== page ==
by Bruce Cherney (part 2 of 2)
A November 18, 1918, Manitoba Free Press obituary for Albert Contant’s brother, Eugene, specifically mentions: “The Contant Bros. were the first in Manitoba to manufacture an aeroplane and fly it.”
“Albert Contant will be remembered as the builder of the first aeroplane built in western Canada,” according to the August 12, 1916, Free Press, “which he has flown on many occasions.”
The first account of Contant becoming airborne is found in a one-paragraph mention in the October 4, 1915, Free Press: “St. Boniface Aviator Successfully — Albert Contant, of St. Boniface, has made several successful flights in that city with a monoplane which he has entirely built himself. He has attained a flight of 1,000 feet.”
Alfred Contant, then living in Vancouver, was interviewed for a September 27, 1967, Free Press article by Sheldon Bowles and related his brother’s first flights.
Alfred said there were problems in the beginning. “It (the monoplane) first went up in 1915 and all the exhaust gas came pouring back on him along with castor oil used to lubricate the runners in which the (rotary) engine turned.”
In particular, castor oil was the preferred lubricant for the Gnome rotary engine, which powered the Contant monoplane, and other rotary engines used by the Allies’ airplanes during the First World War. Castor oil didn’t degrade (break down) as quickly as the regular motor oil produced at the time due to the high heat produced by rotary engines. Another property of castor oil was that it didn’t mix with fuel, which was absolutely essential for the operation of a rotary engine; that is, to maintain constant lubrication.
The problem was the centrifugal force of the rotating engine constantly threw oil into the pilot’s face. The scarves won by pilots flying early open-cockpit airplanes were used to wipe oil away from their faces and goggles — they weren’t a fashion accessory.
To combat the laxative effect of castor oil that was constantly being inhaled or swallowed, the early flyers also carried a flask of brandy.
“Then, on landing he broke the prop. That winter he went to work on finding a way to shield himself in and make another prop,” said Alfred. “The prop was all hand done and made out of laminated wood. It was quite a job.”
Albert was airborne regularly in 1916 and 1917.
“I remember seeing him go up,” Alfred told Bowles.
His brother was given the use of a field about six chains wide and two miles long in the outskirts of St. Boniface.
“He would go up 500 to 900 feet and circle around the bit of land he was able to borrow from the (St. Boniface Diocese) bishop. Then he would come down. I’d say he would fly five or six miles before he landed.”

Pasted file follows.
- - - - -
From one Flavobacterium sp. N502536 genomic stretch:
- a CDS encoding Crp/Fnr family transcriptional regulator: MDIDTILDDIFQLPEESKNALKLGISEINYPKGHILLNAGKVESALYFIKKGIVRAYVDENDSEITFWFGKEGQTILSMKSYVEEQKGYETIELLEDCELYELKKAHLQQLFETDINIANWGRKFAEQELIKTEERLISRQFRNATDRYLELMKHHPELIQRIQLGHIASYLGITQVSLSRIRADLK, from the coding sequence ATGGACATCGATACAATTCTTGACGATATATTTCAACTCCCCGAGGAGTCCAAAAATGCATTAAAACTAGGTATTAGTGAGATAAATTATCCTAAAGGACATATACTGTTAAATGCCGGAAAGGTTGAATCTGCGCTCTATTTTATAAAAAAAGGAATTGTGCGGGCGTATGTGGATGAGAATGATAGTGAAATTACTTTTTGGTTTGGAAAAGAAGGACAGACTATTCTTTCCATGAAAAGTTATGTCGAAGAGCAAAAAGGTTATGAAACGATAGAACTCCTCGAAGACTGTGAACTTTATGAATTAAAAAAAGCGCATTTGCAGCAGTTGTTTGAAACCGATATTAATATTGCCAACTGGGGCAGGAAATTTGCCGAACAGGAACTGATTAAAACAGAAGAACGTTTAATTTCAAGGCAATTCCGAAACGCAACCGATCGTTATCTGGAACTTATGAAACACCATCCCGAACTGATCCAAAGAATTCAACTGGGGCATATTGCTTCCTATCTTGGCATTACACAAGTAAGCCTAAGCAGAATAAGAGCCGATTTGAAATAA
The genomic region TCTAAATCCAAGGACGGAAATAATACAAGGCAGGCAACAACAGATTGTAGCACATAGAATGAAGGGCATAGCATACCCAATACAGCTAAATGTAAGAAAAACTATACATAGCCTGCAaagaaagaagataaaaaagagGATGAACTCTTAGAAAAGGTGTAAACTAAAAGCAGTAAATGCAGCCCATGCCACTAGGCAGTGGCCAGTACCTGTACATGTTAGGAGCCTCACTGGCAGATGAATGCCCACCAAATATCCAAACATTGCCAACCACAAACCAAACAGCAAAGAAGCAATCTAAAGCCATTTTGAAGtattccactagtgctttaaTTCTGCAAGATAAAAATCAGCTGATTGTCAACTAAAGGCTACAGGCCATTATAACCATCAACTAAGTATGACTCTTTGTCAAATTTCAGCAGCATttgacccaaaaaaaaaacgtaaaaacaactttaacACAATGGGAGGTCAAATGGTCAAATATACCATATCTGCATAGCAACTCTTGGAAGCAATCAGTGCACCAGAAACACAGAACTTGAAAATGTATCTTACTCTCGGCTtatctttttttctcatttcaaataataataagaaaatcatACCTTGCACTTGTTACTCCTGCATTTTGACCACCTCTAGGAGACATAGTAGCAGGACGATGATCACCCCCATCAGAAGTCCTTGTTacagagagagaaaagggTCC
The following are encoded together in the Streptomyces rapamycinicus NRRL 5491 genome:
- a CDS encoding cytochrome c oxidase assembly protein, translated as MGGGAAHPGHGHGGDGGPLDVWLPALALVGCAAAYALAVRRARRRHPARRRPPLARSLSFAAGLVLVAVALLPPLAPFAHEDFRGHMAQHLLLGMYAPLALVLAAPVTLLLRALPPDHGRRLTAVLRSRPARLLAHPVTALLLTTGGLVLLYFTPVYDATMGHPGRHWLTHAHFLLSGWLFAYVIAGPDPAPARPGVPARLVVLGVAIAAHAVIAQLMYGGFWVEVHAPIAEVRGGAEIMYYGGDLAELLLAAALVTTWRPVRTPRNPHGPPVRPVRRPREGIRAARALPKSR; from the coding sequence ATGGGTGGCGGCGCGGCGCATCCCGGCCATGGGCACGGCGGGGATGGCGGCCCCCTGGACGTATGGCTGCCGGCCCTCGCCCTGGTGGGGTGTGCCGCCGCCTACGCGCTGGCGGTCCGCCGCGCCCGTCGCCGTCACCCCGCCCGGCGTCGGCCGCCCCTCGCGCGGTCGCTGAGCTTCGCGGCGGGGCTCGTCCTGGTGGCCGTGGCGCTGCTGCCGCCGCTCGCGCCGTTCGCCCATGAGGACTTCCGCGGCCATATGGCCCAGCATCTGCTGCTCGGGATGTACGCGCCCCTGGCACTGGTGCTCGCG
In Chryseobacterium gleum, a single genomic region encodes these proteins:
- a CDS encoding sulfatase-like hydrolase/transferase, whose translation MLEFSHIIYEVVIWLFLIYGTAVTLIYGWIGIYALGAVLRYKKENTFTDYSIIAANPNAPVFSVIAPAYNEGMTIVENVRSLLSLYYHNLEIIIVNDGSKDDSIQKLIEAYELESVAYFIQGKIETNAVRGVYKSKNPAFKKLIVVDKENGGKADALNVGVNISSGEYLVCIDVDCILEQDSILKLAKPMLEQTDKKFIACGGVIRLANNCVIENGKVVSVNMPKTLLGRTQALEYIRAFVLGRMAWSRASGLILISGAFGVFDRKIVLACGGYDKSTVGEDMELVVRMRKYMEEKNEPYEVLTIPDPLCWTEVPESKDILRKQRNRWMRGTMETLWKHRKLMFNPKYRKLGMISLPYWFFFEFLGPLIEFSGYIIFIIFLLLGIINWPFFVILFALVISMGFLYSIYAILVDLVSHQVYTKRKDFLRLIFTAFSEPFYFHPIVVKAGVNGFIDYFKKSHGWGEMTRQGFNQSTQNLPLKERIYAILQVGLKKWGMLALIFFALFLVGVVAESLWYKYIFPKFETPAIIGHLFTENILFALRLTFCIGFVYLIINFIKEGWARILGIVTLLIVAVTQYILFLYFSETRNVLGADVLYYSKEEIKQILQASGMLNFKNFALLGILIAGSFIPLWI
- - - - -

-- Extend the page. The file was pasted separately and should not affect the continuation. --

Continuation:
Albert Contant didn’t live to witness the rapid advancements being made in aviation towards the end of the First World War, as he passed away on March 4, 1918, following an operation for a blood ailment and is buried in St. Boniface Cathedral Cemetery. He was born in 1887.
Following his death, Albert’s Bleriot-type monoplane was put into storage in the Contant Bros.’ Norwood shop where it had been built. The plane was later dismantled and all that remained as witness to the first locally-built aircraft was the Gnome rotary engine.
In 1941, Alfred Contant donated the engine to the University of Manitoba’s engineering department and in 1967, it was given to the then new Manitoba Museum of Man and Nature (today’s Manitoba Museum).
“It was amazing that he had the audacity to fly in that thing,” commented his brother, Alfred.
In a June 9, 1928, Winnipeg Evening Tribune article, by H.T. Coleman, Straith recalled the early days of aviation in Winnipeg: “In the days when I first took up airplaning we wouldn’t go aloft if there was enough breeze to flutter a handkerchief ... Then, you would look down from your perch right out on the wing and see the ground swirling below.”
Straith said the pioneer days of flying were risky, but enjoyable. In fact, Staith’s Wright machine hit some overhead wires, sending it to the ground. He spent several weeks in hospital recuperating from his injuries.
“But I would not like to return to those days,” he added. “The airplane is now safe and here to stay. Of course, those experiments of mine were fun, but you see I was younger then.”
In 1928, as the managing director of the Canadian Aviation Company, he became the first Winnipegger to specifically design, build and fly an aircraft in the city. In this case, the airplane was neither a replica made from scratch, such as Contant’s, or a modification of an existing flying machines, such as Straith’s first attempt to take to the air in Winnipeg.
Straith died in a plane crash in New Mexico while travelling on business to Mexico on April 4, 1947. At the time of his death, he was the president of the U.S.-based Inter-Continental Aerial Underwriters Company.